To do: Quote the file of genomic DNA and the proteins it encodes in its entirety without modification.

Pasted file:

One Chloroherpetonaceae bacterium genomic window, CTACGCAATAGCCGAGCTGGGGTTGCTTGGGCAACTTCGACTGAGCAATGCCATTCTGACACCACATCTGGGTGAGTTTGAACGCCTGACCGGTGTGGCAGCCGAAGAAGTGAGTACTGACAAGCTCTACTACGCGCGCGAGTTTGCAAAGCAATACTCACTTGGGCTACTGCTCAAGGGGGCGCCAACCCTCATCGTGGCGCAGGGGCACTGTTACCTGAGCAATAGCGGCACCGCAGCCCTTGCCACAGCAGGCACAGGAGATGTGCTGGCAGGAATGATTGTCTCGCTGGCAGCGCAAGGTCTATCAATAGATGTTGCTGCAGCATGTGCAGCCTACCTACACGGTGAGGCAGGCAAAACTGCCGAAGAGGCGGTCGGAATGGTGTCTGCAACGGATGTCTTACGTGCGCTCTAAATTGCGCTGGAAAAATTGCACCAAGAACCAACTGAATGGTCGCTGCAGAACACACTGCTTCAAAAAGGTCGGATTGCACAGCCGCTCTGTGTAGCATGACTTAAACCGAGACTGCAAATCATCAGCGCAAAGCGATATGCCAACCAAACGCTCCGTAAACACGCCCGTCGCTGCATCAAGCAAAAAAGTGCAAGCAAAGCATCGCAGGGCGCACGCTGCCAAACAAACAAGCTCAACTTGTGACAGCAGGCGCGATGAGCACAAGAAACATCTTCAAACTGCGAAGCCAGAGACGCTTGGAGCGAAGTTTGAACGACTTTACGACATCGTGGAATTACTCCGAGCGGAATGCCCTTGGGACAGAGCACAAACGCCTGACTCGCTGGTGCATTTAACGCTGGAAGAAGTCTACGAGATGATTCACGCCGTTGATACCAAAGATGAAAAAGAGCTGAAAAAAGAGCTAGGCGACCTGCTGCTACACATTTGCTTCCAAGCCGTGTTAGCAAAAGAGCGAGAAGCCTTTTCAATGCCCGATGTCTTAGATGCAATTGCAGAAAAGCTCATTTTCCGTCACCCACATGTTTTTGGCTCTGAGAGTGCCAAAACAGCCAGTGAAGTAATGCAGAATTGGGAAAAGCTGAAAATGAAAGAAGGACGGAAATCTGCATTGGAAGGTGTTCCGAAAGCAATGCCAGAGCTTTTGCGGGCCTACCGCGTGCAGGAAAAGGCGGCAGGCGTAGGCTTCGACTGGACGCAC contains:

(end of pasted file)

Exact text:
One Chloroherpetonaceae bacterium genomic window, CTACGCAATAGCCGAGCTGGGGTTGCTTGGGCAACTTCGACTGAGCAATGCCATTCTGACACCACATCTGGGTGAGTTTGAACGCCTGACCGGTGTGGCAGCCGAAGAAGTGAGTACTGACAAGCTCTACTACGCGCGCGAGTTTGCAAAGCAATACTCACTTGGGCTACTGCTCAAGGGGGCGCCAACCCTCATCGTGGCGCAGGGGCACTGTTACCTGAGCAATAGCGGCACCGCAGCCCTTGCCACAGCAGGCACAGGAGATGTGCTGGCAGGAATGATTGTCTCGCTGGCAGCGCAAGGTCTATCAATAGATGTTGCTGCAGCATGTGCAGCCTACCTACACGGTGAGGCAGGCAAAACTGCCGAAGAGGCGGTCGGAATGGTGTCTGCAACGGATGTCTTACGTGCGCTCTAAATTGCGCTGGAAAAATTGCACCAAGAACCAACTGAATGGTCGCTGCAGAACACACTGCTTCAAAAAGGTCGGATTGCACAGCCGCTCTGTGTAGCATGACTTAAACCGAGACTGCAAATCATCAGCGCAAAGCGATATGCCAACCAAACGCTCCGTAAACACGCCCGTCGCTGCATCAAGCAAAAAAGTGCAAGCAAAGCATCGCAGGGCGCACGCTGCCAAACAAACAAGCTCAACTTGTGACAGCAGGCGCGATGAGCACAAGAAACATCTTCAAACTGCGAAGCCAGAGACGCTTGGAGCGAAGTTTGAACGACTTTACGACATCGTGGAATTACTCCGAGCGGAATGCCCTTGGGACAGAGCACAAACGCCTGACTCGCTGGTGCATTTAACGCTGGAAGAAGTCTACGAGATGATTCACGCCGTTGATACCAAAGATGAAAAAGAGCTGAAAAAAGAGCTAGGCGACCTGCTGCTACACATTTGCTTCCAAGCCGTGTTAGCAAAAGAGCGAGAAGCCTTTTCAATGCCCGATGTCTTAGATGCAATTGCAGAAAAGCTCATTTTCCGTCACCCACATGTTTTTGGCTCTGAGAGTGCCAAAACAGCCAGTGAAGTAATGCAGAATTGGGAAAAGCTGAAAATGAAAGAAGGACGGAAATCTGCATTGGAAGGTGTTCCGAAAGCAATGCCAGAGCTTTTGCGGGCCTACCGCGTGCAGGAAAAGGCGGCAGGCGTAGGCTTCGACTGGACGCAC contains: